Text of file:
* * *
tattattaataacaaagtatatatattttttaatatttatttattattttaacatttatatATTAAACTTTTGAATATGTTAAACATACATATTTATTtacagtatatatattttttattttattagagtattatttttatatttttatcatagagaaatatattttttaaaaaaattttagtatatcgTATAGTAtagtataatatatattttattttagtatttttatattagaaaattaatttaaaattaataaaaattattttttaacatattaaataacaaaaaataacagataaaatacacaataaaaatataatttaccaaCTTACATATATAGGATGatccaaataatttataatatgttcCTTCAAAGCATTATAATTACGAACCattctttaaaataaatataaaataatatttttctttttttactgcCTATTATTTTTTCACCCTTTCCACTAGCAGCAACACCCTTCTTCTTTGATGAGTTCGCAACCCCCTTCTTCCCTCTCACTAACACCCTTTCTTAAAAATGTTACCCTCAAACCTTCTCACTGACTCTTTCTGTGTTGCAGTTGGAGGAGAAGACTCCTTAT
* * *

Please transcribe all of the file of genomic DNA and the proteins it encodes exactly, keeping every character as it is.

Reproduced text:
tattattaataacaaagtatatatattttttaatatttatttattattttaacatttatatATTAAACTTTTGAATATGTTAAACATACATATTTATTtacagtatatatattttttattttattagagtattatttttatatttttatcatagagaaatatattttttaaaaaaattttagtatatcgTATAGTAtagtataatatatattttattttagtatttttatattagaaaattaatttaaaattaataaaaattattttttaacatattaaataacaaaaaataacagataaaatacacaataaaaatataatttaccaaCTTACATATATAGGATGatccaaataatttataatatgttcCTTCAAAGCATTATAATTACGAACCattctttaaaataaatataaaataatatttttctttttttactgcCTATTATTTTTTCACCCTTTCCACTAGCAGCAACACCCTTCTTCTTTGATGAGTTCGCAACCCCCTTCTTCCCTCTCACTAACACCCTTTCTTAAAAATGTTACCCTCAAACCTTCTCACTGACTCTTTCTGTGTTGCAGTTGGAGGAGAAGACTCCTTAT